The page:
I am planning a trek up Java’s highest (and active) volcano, Mt Semeru at 3,676m ASL. The trek will start in Jakarta with flights to Malang and then vehicles to the start of the trek. Schedule:
Arrive Jakarat May 6th
Depart to Malang May 7th
Return to Malang and Jakarta May11th.
Cost including all accomodation from 6th through the 11th inclusive, including 2 nights in Jakarta and two dinners which will include presentations from local geologists, transfers, all meals (dedicated camp cook) and personal porter. A data package on the geology and volcanology of East Java will be provided in paper and GIS formats prior to departure. Cost includes . COST: US$1,100
This is a demanding trek, no climbing skills required however. Please message us in the event that you wish to participate. Does not include travel/medical insurance coverage. You will be required to show proof of coverage and execute a waiver before participation.
Just returned from three weeks in the Himalayas – truly wonderful. The mountains and the geology were wonderful. We walked from moderately deformed Lesser Himalayan Series though the Metamorphic Core of the Orogen and across the South Tibetan Detachment Fault into weakly deformed and metamorphosed marine sediments of the Tethyan Ocean. If you are a geologists this is a transect that you simply need to do and in addition its just a great adventure. Planning has already commenced for the 2017 expedition up into the remote Tsum Valley in northern Nepal.
Day 01: Drive from Kathmandu to Barpak (2000m), depending on raod condition may have to walk up the final 1000 m elevation from the valley.
Today, we drive from Kathmandu to Barpak following the road towards Pokhara before turning off . We travel 50 km up the Prithvi Highway then turn north passing through Chanaute where we turn off the road towards Barpak. We climb steadily passing though Baluwa and Rangrung. We pass within 500 metres of the epicentre of the devastating 2015 7.8 earthquake. From Rangrung at an elevation of 850m we climb through Mandre on narrow roads that follow the contour up to Barpak where we spend the night.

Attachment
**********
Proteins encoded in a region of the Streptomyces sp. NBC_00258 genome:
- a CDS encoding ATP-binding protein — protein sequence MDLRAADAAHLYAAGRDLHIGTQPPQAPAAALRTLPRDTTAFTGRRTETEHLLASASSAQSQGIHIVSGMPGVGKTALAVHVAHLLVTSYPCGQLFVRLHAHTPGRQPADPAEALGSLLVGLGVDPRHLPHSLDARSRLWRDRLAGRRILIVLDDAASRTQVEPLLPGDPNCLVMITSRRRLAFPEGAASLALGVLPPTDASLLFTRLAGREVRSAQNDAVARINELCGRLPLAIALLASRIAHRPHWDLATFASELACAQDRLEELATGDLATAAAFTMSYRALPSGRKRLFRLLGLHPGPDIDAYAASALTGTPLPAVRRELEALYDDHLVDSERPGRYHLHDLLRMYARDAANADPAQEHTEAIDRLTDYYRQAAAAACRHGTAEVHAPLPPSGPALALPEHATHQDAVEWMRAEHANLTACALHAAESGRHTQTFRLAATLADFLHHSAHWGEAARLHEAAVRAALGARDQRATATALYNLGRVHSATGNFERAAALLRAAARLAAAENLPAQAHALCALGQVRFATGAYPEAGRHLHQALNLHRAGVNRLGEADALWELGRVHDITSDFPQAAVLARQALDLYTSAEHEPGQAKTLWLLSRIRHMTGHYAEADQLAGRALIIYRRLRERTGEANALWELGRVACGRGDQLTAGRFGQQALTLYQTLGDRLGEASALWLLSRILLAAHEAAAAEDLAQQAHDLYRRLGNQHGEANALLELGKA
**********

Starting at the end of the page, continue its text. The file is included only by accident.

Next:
Day 02: Trek Barpak to Larpak (2200)
We climb from Barpak up 800 metres and over the ridge to Larpak through lush forests and spend the night in Larpak.
Day 03: Trek Larpak to Khorlabeshi (875m)
From Larpak the trek follows the contour of the ridge with spectacular views across a 700 metre valley above Gumda and onwards around the contour towards Khorla and then down to the Budh Kandaki river and the village of Khorlabesi where we spend the night.
Day 04: Trek from Khorlabeshi to Jagat (1410m)
From Khorlabesi we take careful note of the weather conditions as this is one of the more hazardous portions of the trek. The left side of the river is dominated by unstable geology and was the site of a recent avalanche which killed 4 and injured 11. We pass upstream past Tatopani and Yaruphant before arriving in Jagarat where we spend the night.
Day 05: Trek from Jagat to Deng (1840m)
Today, our trail climbs over the ridge and reaches Dovan. We cross a long suspension bridge over the Yaru Khola and climb some stone stairs to Tharo Bhanjyang. After crossing the river and climbing through small villages, we get to Deng Khola and then to tiny village of Deng where we spend the night.
Day 06: Trek from Deng to Namrung (2630m)